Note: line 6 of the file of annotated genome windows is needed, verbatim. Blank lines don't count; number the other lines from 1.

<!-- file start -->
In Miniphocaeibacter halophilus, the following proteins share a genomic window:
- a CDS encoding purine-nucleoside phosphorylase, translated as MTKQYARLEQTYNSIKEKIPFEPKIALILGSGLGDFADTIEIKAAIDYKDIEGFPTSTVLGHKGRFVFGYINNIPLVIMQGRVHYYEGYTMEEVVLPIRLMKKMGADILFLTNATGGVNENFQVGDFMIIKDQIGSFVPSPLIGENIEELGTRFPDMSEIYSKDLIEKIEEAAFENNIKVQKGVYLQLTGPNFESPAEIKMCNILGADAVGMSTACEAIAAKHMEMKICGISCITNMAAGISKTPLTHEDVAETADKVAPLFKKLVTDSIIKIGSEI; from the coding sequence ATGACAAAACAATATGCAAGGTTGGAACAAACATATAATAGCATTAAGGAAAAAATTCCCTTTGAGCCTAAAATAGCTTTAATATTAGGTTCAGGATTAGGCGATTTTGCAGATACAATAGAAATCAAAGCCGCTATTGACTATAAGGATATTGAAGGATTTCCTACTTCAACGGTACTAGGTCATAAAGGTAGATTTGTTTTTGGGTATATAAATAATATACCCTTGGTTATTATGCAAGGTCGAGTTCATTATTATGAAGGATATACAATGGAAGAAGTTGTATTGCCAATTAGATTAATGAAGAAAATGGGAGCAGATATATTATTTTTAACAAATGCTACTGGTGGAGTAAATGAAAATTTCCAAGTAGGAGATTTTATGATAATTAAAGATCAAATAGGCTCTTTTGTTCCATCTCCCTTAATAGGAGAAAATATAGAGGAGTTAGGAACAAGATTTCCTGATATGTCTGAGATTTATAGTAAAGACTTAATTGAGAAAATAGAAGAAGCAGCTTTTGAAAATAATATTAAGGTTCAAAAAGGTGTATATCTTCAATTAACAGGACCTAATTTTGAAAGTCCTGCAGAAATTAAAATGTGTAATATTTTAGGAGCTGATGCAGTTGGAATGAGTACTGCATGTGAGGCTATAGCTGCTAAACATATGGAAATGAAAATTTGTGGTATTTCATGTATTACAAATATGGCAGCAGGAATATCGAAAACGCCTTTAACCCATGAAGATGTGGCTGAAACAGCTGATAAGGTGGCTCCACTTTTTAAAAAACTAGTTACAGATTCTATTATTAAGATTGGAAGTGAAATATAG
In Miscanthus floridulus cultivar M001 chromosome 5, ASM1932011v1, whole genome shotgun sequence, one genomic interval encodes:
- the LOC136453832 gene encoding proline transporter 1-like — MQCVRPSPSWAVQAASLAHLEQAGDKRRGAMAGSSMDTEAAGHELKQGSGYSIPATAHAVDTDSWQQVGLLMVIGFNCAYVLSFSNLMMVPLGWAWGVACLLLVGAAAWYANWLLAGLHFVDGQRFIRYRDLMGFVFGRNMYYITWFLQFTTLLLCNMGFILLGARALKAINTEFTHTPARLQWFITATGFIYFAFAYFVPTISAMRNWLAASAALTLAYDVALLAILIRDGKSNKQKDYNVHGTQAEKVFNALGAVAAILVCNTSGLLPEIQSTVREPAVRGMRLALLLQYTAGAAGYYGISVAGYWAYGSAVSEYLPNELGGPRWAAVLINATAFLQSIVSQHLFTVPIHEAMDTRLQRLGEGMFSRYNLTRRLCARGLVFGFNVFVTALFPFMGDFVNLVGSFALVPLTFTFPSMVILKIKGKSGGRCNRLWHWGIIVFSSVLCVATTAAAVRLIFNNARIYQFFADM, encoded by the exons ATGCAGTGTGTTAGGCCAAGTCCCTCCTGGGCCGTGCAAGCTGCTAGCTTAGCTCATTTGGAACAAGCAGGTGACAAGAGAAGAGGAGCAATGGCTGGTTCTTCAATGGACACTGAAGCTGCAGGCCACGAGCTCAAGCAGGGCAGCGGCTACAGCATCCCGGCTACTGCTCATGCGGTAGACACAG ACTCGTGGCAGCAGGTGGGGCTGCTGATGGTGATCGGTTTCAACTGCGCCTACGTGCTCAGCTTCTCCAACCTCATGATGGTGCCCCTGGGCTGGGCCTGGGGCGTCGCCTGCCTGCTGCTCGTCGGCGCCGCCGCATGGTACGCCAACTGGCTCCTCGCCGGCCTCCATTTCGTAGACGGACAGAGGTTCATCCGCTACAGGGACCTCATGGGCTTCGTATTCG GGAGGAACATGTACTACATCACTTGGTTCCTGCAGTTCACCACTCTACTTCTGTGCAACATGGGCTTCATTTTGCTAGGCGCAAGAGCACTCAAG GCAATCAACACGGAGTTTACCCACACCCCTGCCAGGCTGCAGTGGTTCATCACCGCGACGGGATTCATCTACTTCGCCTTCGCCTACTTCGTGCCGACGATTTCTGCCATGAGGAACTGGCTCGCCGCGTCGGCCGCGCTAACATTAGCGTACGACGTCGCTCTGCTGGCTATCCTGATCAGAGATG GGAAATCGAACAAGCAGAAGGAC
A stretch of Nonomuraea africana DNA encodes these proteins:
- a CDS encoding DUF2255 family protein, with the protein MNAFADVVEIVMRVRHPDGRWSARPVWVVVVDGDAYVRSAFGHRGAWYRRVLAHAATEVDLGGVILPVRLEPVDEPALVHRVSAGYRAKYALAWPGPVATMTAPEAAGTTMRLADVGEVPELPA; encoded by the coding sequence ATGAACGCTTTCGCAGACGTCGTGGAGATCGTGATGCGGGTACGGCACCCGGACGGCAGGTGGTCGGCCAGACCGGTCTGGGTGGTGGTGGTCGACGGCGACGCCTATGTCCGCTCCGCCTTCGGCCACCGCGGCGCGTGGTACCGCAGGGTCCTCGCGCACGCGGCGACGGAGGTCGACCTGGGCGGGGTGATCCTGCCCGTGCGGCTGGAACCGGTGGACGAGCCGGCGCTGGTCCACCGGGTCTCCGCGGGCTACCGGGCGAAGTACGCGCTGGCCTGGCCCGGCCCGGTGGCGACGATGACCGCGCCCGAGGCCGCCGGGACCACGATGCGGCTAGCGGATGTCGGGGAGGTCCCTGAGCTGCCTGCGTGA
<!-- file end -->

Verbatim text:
- a CDS encoding DUF2255 family protein, with the protein MNAFADVVEIVMRVRHPDGRWSARPVWVVVVDGDAYVRSAFGHRGAWYRRVLAHAATEVDLGGVILPVRLEPVDEPALVHRVSAGYRAKYALAWPGPVATMTAPEAAGTTMRLADVGEVPELPA; encoded by the coding sequence ATGAACGCTTTCGCAGACGTCGTGGAGATCGTGATGCGGGTACGGCACCCGGACGGCAGGTGGTCGGCCAGACCGGTCTGGGTGGTGGTGGTCGACGGCGACGCCTATGTCCGCTCCGCCTTCGGCCACCGCGGCGCGTGGTACCGCAGGGTCCTCGCGCACGCGGCGACGGAGGTCGACCTGGGCGGGGTGATCCTGCCCGTGCGGCTGGAACCGGTGGACGAGCCGGCGCTGGTCCACCGGGTCTCCGCGGGCTACCGGGCGAAGTACGCGCTGGCCTGGCCCGGCCCGGTGGCGACGATGACCGCGCCCGAGGCCGCCGGGACCACGATGCGGCTAGCGGATGTCGGGGAGGTCCCTGAGCTGCCTGCGTGA